By Alan Hubbard
The man standing between Carl Frampton and a huge slice of ring history may sound like a minnow but Jamel Herring is no small fry. He is actually a rather big fish in boxing’s super featherweight pool, and has the bite of a shark.
The 35-year-old New Yorker holds the WBO title which he defends against Frampton when Frank Warren, fresh from his winning battle with Covid-19, resumes normal service with Queensberry’s BT-televised smash hit series of closed doors shows later this month.
It is a crunch contest for Frampton,33,who has held world titles at super-bantamweight and featherweight, as victory would make him Ireland’s first three-weight world champion and only the third Briton to earn the triple crown following Duke McKenzie and Ricky Burns.
Which makes Herring a prize catch – but he will be far from easy for Frampton to hook. For he is one of the most accomplished, popular and personable fighters in America even though few outside the sport’s cognoscenti over here may have heard of him.
The aptly named former US Marine sergeant is hailed as a hero for his active service as a gunner in two tours during the
Iraq war in 2005 and 2007, and now as a leading campaigner for those former servicemen and women who like himself have suffered severely from Post-Traumatic Stress Syndrome (PTSD).
Twice a gold medallist in the American Armed Forces Championships, and a member of the US team at the London Olympics in 2012, he turned pro after returning from those Games. Despite two defeats early in his 24-fight career he claimed the WBO title claim a unanimous decision over the highly-rated Japanese Masayuki Ito on May 5 in 2019.
It was a particularly emotional occasion for him as the date was the birthdayof his late daughter Ariyanah, who passed away in 2009 as a result of sudden infant death syndrome (SIDS). She would have turned 10 on that day.
Some six months later, Herring recorded his first title defence in a tough fight with Lamont Roach during Veterans Day weekend.
“When you look at everything I had to go through and winning the title on my daughter’s birthday on Memorial Day Weekend,” then defending it on Veterans Day weekend all in the same year, was a huge honour.” says the articulate Herring.
Now Herring uses his platform and voice as a source of strength for others. His two tours of duty in Iraq’s – seven to eight months each in the desert – left the father of five with PTSD. His infant daughter’s death two years later only further scrambled his own mind set.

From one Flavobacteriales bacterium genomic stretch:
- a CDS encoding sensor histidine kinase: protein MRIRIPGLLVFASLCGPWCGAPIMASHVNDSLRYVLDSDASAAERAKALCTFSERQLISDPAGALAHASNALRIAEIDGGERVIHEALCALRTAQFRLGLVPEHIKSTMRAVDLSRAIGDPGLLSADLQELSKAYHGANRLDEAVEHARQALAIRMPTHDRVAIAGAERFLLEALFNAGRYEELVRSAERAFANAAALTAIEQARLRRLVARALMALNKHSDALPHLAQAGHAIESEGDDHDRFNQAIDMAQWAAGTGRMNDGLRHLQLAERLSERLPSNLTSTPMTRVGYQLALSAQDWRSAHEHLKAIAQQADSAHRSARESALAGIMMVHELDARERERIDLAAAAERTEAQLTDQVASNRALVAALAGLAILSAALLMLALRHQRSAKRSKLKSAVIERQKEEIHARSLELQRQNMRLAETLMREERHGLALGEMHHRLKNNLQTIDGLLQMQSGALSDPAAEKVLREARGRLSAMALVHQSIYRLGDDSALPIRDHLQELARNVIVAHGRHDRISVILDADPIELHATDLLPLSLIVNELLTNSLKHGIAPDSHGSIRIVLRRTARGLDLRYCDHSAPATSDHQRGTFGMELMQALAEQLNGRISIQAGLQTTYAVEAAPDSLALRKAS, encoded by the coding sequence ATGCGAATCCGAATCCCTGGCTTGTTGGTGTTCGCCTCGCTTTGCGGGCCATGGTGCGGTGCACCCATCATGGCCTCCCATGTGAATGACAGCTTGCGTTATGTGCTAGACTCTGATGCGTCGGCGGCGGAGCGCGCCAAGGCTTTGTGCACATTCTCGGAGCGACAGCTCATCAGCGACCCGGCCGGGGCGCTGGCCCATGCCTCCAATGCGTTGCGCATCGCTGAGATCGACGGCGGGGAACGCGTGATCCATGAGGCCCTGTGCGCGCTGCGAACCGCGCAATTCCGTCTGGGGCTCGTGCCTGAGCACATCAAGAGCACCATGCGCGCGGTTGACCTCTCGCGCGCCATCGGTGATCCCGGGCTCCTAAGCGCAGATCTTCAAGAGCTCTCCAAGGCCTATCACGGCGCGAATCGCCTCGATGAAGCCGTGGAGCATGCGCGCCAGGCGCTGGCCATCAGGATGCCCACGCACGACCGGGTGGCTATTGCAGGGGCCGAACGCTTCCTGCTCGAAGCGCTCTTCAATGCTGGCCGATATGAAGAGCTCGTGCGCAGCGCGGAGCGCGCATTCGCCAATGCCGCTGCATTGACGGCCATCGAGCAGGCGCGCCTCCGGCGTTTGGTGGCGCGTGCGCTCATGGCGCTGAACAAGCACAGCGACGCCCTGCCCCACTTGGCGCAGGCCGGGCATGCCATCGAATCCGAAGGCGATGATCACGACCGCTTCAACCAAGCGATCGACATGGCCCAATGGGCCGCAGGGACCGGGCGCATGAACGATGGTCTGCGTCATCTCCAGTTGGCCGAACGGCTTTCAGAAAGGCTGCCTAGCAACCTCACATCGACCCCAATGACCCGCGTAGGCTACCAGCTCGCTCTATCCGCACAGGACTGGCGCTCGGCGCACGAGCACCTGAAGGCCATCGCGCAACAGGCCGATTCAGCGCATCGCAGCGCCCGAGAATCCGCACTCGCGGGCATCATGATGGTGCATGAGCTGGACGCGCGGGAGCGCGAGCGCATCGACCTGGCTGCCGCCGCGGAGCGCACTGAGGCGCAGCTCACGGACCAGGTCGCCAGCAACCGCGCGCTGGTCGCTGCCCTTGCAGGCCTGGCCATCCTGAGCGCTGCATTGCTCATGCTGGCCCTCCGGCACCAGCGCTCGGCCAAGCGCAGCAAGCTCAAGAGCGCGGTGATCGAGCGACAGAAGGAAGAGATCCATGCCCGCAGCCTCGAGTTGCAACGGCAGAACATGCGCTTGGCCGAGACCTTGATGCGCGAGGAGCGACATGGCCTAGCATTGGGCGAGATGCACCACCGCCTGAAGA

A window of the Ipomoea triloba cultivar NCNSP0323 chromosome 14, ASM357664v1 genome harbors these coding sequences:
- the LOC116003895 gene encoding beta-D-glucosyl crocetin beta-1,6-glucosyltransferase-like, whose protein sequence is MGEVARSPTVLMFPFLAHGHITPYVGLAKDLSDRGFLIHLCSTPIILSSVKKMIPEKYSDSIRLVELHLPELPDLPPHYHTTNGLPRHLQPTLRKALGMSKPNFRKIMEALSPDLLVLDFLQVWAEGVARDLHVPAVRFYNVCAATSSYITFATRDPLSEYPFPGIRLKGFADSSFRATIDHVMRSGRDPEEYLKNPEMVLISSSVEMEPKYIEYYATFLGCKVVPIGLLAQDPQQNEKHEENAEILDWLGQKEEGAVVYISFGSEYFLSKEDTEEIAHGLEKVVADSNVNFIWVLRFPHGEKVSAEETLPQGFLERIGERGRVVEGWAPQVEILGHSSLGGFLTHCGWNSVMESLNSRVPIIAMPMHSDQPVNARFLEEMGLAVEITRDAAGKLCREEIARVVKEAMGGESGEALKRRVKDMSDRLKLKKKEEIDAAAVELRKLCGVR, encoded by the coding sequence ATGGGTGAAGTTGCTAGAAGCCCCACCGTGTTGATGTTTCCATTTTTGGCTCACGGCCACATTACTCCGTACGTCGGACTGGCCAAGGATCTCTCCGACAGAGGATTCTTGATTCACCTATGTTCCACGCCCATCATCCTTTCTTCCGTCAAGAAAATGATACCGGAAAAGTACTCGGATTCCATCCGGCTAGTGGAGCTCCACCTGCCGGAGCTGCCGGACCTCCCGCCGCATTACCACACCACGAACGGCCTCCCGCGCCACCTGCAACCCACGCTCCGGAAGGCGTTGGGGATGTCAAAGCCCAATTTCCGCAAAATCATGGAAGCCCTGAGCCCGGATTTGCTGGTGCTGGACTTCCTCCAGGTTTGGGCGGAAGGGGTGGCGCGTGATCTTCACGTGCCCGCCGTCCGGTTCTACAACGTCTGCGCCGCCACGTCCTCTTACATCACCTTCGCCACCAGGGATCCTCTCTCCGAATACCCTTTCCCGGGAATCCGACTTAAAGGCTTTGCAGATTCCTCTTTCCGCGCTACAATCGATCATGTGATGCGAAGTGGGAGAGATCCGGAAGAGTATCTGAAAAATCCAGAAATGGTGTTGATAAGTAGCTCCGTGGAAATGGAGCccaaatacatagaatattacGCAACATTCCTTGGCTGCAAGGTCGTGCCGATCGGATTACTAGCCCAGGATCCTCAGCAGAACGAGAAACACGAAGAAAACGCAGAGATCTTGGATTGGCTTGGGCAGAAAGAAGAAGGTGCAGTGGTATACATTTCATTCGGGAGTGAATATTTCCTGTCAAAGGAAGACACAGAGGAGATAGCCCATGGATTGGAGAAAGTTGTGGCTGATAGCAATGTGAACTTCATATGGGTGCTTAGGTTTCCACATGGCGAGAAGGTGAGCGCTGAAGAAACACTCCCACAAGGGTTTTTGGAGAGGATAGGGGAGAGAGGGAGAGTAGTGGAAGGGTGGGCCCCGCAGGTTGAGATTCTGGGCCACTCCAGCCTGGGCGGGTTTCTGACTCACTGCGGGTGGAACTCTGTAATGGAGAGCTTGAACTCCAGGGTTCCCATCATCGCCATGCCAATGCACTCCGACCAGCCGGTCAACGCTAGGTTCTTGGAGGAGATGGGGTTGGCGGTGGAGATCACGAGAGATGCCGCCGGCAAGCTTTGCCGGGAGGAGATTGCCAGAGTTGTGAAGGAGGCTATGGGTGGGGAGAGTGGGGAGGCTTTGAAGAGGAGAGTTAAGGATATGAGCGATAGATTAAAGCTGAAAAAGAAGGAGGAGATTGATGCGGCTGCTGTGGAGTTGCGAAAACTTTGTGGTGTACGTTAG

At the time, Herring, who has also has a brush himself with coronavirus didn’t know that he was suffering from the disorder.
“But when my family started to see the issues and the changes in my personality, that’s when I figured that I needed to get some help.”
That help served as a springboard to where Herring is now – still dealing with PTSD and the triggers that flare it, but equipped with ways to handle it and willing to share his story with the masses.
“I still deal with it, but I deal with it a lot better than I did a few years ago,” he said. “I got the proper counselling and help to actually speak out on it more. That actually helps out a lot, instead keeping everything built up inside.”
“If I could help save a life and help others do better in their lives, that right there makes me feel good inside,” he said.
“That’s a blessing and that’s one way that I deal with PTSD — just sharing my story, helping others and getting that great feedback.”
Boxing, too, has helped. He says it has been his solace. “Every time I get to the gym, I just leave my problems at the door,” he said. “I could just focus on something that I really love, and I just love the craft of boxing. Boxing has definitely been my outlet if I’m dealing with my issues.
“I will definitely continue to fight, for the cause and get my message across as much as I possibly can.
“The best piece of advice I’d give is to continue to fight, keep their head up and don’t be afraid to share your fears and issues with your fellow man because they also may be going through something similar.
“It takes a strong person to speak their mind and share their weak side because a lot of times people keep things to themselves and it’s too late. Tragedy finds them and we may lose a good man or woman because they didn’t get the proper help or stand out enough.
“If I could keep families together with less tragedy, I will definitely continue to fight,” Herring said, “and get my message across the board as much as I possibly can.”
Southpaw Herring is tall, fast and powerful. At 5ft 10in he will have a five-inch height advantage over Frampton. A big fish indeed. It really is a tough ask for the Ulsterman and the concern is that Frampton is a tad past his best and that the vitriolic legal battle with former mentor Barry McGuigan, though now settled, may have been a distraction during preparations for this fishing expedition at east London’s Copper Box on February 27.
So fingers crossed for Frampton. No-one wants to see him done up by a kipper!